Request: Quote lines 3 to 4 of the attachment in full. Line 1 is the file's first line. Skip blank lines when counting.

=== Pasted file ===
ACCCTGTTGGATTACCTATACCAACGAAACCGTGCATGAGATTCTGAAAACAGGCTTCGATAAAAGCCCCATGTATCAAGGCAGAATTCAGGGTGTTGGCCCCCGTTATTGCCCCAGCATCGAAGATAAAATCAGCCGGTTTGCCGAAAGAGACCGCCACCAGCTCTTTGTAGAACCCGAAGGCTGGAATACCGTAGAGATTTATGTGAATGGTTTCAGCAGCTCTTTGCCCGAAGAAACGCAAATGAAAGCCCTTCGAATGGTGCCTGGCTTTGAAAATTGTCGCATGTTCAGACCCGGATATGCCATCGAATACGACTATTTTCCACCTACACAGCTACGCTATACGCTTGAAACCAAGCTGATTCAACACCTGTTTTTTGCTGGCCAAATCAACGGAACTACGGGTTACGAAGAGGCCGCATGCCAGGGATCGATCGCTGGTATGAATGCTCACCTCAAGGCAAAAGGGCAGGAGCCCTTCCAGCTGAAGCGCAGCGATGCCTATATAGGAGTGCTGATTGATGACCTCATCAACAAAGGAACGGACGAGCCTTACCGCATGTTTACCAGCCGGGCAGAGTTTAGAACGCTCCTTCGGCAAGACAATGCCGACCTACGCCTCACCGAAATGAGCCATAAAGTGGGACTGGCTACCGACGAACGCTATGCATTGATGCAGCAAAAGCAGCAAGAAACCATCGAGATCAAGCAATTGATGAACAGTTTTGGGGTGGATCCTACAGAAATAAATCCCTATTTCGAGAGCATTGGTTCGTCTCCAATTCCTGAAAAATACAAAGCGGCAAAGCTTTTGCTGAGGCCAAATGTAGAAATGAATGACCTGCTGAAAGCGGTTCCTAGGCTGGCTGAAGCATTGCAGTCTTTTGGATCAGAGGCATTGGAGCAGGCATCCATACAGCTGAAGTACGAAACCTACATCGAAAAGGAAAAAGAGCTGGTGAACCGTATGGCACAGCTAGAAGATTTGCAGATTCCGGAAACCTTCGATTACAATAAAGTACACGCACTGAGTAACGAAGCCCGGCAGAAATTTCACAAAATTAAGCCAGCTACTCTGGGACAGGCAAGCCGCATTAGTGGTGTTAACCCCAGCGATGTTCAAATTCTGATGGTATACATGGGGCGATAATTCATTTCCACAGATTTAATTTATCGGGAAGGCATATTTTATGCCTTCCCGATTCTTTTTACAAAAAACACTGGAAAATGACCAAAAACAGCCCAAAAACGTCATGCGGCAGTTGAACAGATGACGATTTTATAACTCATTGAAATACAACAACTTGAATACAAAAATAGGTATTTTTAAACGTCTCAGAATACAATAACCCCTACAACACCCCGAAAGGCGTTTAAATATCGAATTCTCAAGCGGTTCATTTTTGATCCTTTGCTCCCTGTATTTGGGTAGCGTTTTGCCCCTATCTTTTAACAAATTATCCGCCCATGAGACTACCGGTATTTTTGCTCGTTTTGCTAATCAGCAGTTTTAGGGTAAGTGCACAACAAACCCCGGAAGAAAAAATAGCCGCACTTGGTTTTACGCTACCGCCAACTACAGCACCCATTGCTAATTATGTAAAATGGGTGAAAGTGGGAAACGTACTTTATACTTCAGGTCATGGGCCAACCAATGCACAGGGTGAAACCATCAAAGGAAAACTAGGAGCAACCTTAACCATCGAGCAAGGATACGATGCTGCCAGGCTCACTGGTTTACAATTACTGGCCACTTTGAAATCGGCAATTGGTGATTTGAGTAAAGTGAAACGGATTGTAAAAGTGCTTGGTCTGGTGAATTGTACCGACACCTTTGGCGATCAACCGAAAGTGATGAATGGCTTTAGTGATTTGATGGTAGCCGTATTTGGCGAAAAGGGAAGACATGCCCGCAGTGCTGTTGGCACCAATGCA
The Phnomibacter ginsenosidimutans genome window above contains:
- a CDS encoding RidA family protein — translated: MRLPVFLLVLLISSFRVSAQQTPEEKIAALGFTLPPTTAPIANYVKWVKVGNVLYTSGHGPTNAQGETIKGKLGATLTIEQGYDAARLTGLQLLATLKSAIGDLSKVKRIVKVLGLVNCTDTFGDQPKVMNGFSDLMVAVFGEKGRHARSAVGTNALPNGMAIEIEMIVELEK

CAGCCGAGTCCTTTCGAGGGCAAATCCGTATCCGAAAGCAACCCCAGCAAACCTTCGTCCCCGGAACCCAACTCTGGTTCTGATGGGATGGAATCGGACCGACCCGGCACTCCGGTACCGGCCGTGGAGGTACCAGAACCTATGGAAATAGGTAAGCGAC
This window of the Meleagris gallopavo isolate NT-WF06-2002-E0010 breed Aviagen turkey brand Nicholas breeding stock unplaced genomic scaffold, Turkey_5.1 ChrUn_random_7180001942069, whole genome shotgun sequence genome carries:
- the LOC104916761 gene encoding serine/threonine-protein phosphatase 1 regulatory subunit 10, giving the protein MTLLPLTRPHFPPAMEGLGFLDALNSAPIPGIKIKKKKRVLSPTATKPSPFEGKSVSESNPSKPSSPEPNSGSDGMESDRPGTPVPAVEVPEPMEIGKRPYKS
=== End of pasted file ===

- a CDS encoding RidA family protein — translated: MRLPVFLLVLLISSFRVSAQQTPEEKIAALGFTLPPTTAPIANYVKWVKVGNVLYTSGHGPTNAQGETIKGKLGATLTIEQGYDAARLTGLQLLATLKSAIGDLSKVKRIVKVLGLVNCTDTFGDQPKVMNGFSDLMVAVFGEKGRHARSAVGTNALPNGMAIEIEMIVELEK

CAGCCGAGTCCTTTCGAGGGCAAATCCGTATCCGAAAGCAACCCCAGCAAACCTTCGTCCCCGGAACCCAACTCTGGTTCTGATGGGATGGAATCGGACCGACCCGGCACTCCGGTACCGGCCGTGGAGGTACCAGAACCTATGGAAATAGGTAAGCGAC